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Housewife's Rich Cabinet
First Sweep Thy House

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First Sweep Thy House

Keeping the Home Bright and Clean

Richard Brathwaite. The English gentlewoman, drawne out to the full body. London, 1631 (Detail)

Cookery and medicinal recipes. Manuscript, ca. 1675-1750

For keeping their houses clean and bright, housewives concocted mixtures from ingredients athand--in their gardens, meadows, and ponds. Looking after the kitchen garden of herbs was one of a women's many duties. She also looked after the bees, fattened the chickens, milked the cows, and gathered the plants that became the ingredients for her cosmetic, medicinal, and cleaning preparations. Recipes for preserving her produce were particularly valuable. Numerous books give directions for drying or making conserves of herbs, for candying flowers, and for drying fruits, pickling vegetables, preserving eggs, and salting meats. Instructions for discovering "defects" in dried hams and bacon and for "recovering" tainted flesh, oil, cider, and wine occur frequently, indicating that efforts to preserve food were not always successful.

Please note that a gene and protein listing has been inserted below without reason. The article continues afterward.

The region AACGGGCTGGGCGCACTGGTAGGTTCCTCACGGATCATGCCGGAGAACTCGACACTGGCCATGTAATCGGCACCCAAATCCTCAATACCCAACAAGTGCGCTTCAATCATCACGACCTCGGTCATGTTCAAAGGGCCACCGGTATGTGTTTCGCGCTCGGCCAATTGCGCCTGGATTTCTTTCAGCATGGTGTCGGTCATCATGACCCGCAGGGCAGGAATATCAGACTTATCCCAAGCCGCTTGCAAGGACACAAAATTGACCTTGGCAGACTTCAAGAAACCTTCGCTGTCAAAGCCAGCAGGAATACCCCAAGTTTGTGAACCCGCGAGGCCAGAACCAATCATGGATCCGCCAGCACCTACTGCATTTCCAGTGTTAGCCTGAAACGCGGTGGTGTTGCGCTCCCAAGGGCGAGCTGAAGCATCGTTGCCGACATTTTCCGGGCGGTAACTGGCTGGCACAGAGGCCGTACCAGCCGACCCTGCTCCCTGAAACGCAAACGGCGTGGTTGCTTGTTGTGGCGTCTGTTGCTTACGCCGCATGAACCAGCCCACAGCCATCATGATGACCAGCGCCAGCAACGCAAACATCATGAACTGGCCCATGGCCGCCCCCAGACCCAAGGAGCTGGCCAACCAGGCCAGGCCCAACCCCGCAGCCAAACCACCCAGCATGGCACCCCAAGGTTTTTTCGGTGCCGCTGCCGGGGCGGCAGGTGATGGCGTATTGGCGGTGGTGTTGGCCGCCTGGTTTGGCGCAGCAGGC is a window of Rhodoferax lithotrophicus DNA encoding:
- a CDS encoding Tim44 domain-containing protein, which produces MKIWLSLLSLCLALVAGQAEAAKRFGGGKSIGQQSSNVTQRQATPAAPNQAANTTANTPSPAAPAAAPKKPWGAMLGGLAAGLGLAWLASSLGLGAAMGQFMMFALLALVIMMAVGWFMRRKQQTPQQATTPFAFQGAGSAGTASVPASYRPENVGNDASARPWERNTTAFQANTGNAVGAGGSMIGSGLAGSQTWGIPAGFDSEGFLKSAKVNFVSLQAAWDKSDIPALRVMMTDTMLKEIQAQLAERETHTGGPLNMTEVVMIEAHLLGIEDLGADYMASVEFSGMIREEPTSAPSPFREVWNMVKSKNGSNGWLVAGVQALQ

Keeping garments stain-free and bright was a challenging and time-consuming duty. In addition to soap and water, the housewife used other ingredients common to her household: ashes, alum, bread, gum dragon, urine, vinegar, and the whites of eggs. Mother nature provided the bleaching power of the sun. This recipe for whitening cloth from a manuscript cookery book of the late 17th and early 18th century also calls for "blue water," water tinted with indigo to counteract a yellowish tinge in white fabric.



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  Additional Information

To Whiten Cloth:


"In June, which is the best time, lay up flaxen cloth in hot water. Let it lie in the water 2 or 3 days. Then beat it out of that water and rinse it well in cold water. Lay it abroad, but do not water it unless it rain. Then take it in a night and put it in fresh water, and when it hath lain out a week then buck it. So do every week, and if your cloth be fine,you may betwixt your bucks ive it a lather of soap or two. Lay it abroad in the suds without rinsing. When it is white enough, give it a lather of soap and rinse it in blue water. Lay it abroad and as it dries wet it with the blue water. While it be all spent then order it as you please."


From Cookery and medicinal recipes. Manuscript, ca. 1657-1750. 

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